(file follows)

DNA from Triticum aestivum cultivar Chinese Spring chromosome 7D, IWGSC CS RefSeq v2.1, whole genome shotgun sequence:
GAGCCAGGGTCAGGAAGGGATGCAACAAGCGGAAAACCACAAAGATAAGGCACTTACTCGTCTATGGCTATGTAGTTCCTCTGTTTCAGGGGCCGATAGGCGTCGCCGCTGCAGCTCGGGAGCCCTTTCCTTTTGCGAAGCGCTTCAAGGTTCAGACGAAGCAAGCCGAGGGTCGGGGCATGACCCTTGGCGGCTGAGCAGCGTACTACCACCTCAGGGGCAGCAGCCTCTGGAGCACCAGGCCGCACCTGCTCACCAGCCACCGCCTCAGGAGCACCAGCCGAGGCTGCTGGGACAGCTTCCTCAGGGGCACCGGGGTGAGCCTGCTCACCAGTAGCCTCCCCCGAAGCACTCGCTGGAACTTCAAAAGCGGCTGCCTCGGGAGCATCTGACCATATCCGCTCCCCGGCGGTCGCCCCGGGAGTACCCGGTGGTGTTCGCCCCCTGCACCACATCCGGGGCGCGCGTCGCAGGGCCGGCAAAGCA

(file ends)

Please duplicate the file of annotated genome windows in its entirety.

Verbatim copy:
DNA from Triticum aestivum cultivar Chinese Spring chromosome 7D, IWGSC CS RefSeq v2.1, whole genome shotgun sequence:
GAGCCAGGGTCAGGAAGGGATGCAACAAGCGGAAAACCACAAAGATAAGGCACTTACTCGTCTATGGCTATGTAGTTCCTCTGTTTCAGGGGCCGATAGGCGTCGCCGCTGCAGCTCGGGAGCCCTTTCCTTTTGCGAAGCGCTTCAAGGTTCAGACGAAGCAAGCCGAGGGTCGGGGCATGACCCTTGGCGGCTGAGCAGCGTACTACCACCTCAGGGGCAGCAGCCTCTGGAGCACCAGGCCGCACCTGCTCACCAGCCACCGCCTCAGGAGCACCAGCCGAGGCTGCTGGGACAGCTTCCTCAGGGGCACCGGGGTGAGCCTGCTCACCAGTAGCCTCCCCCGAAGCACTCGCTGGAACTTCAAAAGCGGCTGCCTCGGGAGCATCTGACCATATCCGCTCCCCGGCGGTCGCCCCGGGAGTACCCGGTGGTGTTCGCCCCCTGCACCACATCCGGGGCGCGCGTCGCAGGGCCGGCAAAGCA